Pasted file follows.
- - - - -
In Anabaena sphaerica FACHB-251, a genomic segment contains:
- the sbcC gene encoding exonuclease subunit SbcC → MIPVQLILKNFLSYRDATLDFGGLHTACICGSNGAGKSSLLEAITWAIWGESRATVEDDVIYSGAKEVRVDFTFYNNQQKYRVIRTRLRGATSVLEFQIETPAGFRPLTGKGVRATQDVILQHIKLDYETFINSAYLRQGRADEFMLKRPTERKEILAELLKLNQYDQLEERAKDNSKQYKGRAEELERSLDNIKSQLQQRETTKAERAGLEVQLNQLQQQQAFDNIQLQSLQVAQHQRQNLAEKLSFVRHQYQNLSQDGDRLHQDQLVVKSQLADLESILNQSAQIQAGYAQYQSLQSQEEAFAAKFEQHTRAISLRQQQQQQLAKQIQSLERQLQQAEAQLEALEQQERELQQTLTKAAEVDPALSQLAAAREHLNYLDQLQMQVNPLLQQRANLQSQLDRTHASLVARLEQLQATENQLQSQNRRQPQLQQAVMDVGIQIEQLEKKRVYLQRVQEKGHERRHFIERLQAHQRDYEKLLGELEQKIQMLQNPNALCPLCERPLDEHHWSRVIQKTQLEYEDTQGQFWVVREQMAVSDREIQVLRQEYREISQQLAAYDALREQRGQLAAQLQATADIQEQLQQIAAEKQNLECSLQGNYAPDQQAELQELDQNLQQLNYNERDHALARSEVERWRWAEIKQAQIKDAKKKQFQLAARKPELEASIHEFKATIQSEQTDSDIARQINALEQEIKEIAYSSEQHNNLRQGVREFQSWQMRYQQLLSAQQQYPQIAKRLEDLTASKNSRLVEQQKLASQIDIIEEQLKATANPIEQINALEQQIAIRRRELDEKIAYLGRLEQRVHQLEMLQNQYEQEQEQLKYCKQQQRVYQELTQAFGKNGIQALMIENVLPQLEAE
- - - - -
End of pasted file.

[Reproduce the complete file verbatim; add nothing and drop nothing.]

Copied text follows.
In Anabaena sphaerica FACHB-251, a genomic segment contains:
- the sbcC gene encoding exonuclease subunit SbcC → MIPVQLILKNFLSYRDATLDFGGLHTACICGSNGAGKSSLLEAITWAIWGESRATVEDDVIYSGAKEVRVDFTFYNNQQKYRVIRTRLRGATSVLEFQIETPAGFRPLTGKGVRATQDVILQHIKLDYETFINSAYLRQGRADEFMLKRPTERKEILAELLKLNQYDQLEERAKDNSKQYKGRAEELERSLDNIKSQLQQRETTKAERAGLEVQLNQLQQQQAFDNIQLQSLQVAQHQRQNLAEKLSFVRHQYQNLSQDGDRLHQDQLVVKSQLADLESILNQSAQIQAGYAQYQSLQSQEEAFAAKFEQHTRAISLRQQQQQQLAKQIQSLERQLQQAEAQLEALEQQERELQQTLTKAAEVDPALSQLAAAREHLNYLDQLQMQVNPLLQQRANLQSQLDRTHASLVARLEQLQATENQLQSQNRRQPQLQQAVMDVGIQIEQLEKKRVYLQRVQEKGHERRHFIERLQAHQRDYEKLLGELEQKIQMLQNPNALCPLCERPLDEHHWSRVIQKTQLEYEDTQGQFWVVREQMAVSDREIQVLRQEYREISQQLAAYDALREQRGQLAAQLQATADIQEQLQQIAAEKQNLECSLQGNYAPDQQAELQELDQNLQQLNYNERDHALARSEVERWRWAEIKQAQIKDAKKKQFQLAARKPELEASIHEFKATIQSEQTDSDIARQINALEQEIKEIAYSSEQHNNLRQGVREFQSWQMRYQQLLSAQQQYPQIAKRLEDLTASKNSRLVEQQKLASQIDIIEEQLKATANPIEQINALEQQIAIRRRELDEKIAYLGRLEQRVHQLEMLQNQYEQEQEQLKYCKQQQRVYQELTQAFGKNGIQALMIENVLPQLEAE